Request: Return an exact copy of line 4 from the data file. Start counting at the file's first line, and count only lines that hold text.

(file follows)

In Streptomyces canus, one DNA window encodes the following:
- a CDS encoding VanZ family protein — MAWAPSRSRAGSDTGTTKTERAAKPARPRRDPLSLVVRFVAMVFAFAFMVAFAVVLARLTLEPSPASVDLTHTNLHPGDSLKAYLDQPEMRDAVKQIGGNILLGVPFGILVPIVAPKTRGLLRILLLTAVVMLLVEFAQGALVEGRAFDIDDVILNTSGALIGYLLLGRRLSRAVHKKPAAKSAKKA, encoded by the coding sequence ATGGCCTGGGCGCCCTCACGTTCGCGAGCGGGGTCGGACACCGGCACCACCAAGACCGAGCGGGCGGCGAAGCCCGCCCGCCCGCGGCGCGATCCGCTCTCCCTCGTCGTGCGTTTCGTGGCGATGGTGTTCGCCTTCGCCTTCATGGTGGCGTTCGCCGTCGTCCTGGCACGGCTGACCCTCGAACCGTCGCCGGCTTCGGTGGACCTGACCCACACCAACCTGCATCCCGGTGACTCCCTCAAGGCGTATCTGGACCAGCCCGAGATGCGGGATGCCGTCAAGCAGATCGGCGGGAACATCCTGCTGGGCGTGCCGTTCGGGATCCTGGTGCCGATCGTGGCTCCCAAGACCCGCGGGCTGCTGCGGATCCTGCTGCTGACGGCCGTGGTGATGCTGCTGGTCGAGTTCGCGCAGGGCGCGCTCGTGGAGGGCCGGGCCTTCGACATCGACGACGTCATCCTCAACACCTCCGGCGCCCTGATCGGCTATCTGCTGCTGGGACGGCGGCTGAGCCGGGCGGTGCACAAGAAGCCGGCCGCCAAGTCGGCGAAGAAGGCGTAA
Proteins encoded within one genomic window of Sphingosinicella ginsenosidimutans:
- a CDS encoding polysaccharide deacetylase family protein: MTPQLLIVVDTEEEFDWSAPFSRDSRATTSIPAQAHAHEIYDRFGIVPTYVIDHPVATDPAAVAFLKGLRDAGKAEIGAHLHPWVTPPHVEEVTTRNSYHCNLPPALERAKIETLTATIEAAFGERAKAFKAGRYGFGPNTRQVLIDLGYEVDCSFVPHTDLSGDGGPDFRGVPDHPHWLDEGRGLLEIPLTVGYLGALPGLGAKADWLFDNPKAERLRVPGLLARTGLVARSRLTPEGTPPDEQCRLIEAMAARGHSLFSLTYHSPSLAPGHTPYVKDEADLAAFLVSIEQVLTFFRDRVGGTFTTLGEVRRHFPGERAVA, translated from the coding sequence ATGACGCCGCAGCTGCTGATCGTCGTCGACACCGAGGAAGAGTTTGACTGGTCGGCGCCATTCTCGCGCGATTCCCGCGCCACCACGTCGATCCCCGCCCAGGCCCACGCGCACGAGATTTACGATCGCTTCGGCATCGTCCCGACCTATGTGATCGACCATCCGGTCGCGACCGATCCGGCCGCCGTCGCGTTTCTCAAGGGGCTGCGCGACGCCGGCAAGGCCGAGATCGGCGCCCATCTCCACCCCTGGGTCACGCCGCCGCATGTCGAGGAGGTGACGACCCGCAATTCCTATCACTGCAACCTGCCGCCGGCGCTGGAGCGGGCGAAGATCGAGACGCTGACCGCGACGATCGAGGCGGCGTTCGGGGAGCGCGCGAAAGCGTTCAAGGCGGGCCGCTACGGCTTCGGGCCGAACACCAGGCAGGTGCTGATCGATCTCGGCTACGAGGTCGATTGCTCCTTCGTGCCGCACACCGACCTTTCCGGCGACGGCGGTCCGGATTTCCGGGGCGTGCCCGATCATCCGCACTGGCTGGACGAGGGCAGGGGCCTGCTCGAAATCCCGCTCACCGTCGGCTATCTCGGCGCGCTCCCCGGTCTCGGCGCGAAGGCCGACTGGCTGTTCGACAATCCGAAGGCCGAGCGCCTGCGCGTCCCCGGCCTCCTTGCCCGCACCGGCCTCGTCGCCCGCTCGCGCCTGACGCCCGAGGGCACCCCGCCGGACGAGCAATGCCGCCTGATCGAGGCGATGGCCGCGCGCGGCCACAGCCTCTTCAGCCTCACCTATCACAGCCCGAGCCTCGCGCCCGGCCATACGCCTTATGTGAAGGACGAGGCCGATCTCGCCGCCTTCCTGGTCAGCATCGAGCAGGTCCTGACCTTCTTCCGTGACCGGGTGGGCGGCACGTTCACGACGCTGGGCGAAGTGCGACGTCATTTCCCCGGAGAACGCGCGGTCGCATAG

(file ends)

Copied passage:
- a CDS encoding polysaccharide deacetylase family protein: MTPQLLIVVDTEEEFDWSAPFSRDSRATTSIPAQAHAHEIYDRFGIVPTYVIDHPVATDPAAVAFLKGLRDAGKAEIGAHLHPWVTPPHVEEVTTRNSYHCNLPPALERAKIETLTATIEAAFGERAKAFKAGRYGFGPNTRQVLIDLGYEVDCSFVPHTDLSGDGGPDFRGVPDHPHWLDEGRGLLEIPLTVGYLGALPGLGAKADWLFDNPKAERLRVPGLLARTGLVARSRLTPEGTPPDEQCRLIEAMAARGHSLFSLTYHSPSLAPGHTPYVKDEADLAAFLVSIEQVLTFFRDRVGGTFTTLGEVRRHFPGERAVA, translated from the coding sequence ATGACGCCGCAGCTGCTGATCGTCGTCGACACCGAGGAAGAGTTTGACTGGTCGGCGCCATTCTCGCGCGATTCCCGCGCCACCACGTCGATCCCCGCCCAGGCCCACGCGCACGAGATTTACGATCGCTTCGGCATCGTCCCGACCTATGTGATCGACCATCCGGTCGCGACCGATCCGGCCGCCGTCGCGTTTCTCAAGGGGCTGCGCGACGCCGGCAAGGCCGAGATCGGCGCCCATCTCCACCCCTGGGTCACGCCGCCGCATGTCGAGGAGGTGACGACCCGCAATTCCTATCACTGCAACCTGCCGCCGGCGCTGGAGCGGGCGAAGATCGAGACGCTGACCGCGACGATCGAGGCGGCGTTCGGGGAGCGCGCGAAAGCGTTCAAGGCGGGCCGCTACGGCTTCGGGCCGAACACCAGGCAGGTGCTGATCGATCTCGGCTACGAGGTCGATTGCTCCTTCGTGCCGCACACCGACCTTTCCGGCGACGGCGGTCCGGATTTCCGGGGCGTGCCCGATCATCCGCACTGGCTGGACGAGGGCAGGGGCCTGCTCGAAATCCCGCTCACCGTCGGCTATCTCGGCGCGCTCCCCGGTCTCGGCGCGAAGGCCGACTGGCTGTTCGACAATCCGAAGGCCGAGCGCCTGCGCGTCCCCGGCCTCCTTGCCCGCACCGGCCTCGTCGCCCGCTCGCGCCTGACGCCCGAGGGCACCCCGCCGGACGAGCAATGCCGCCTGATCGAGGCGATGGCCGCGCGCGGCCACAGCCTCTTCAGCCTCACCTATCACAGCCCGAGCCTCGCGCCCGGCCATACGCCTTATGTGAAGGACGAGGCCGATCTCGCCGCCTTCCTGGTCAGCATCGAGCAGGTCCTGACCTTCTTCCGTGACCGGGTGGGCGGCACGTTCACGACGCTGGGCGAAGTGCGACGTCATTTCCCCGGAGAACGCGCGGTCGCATAG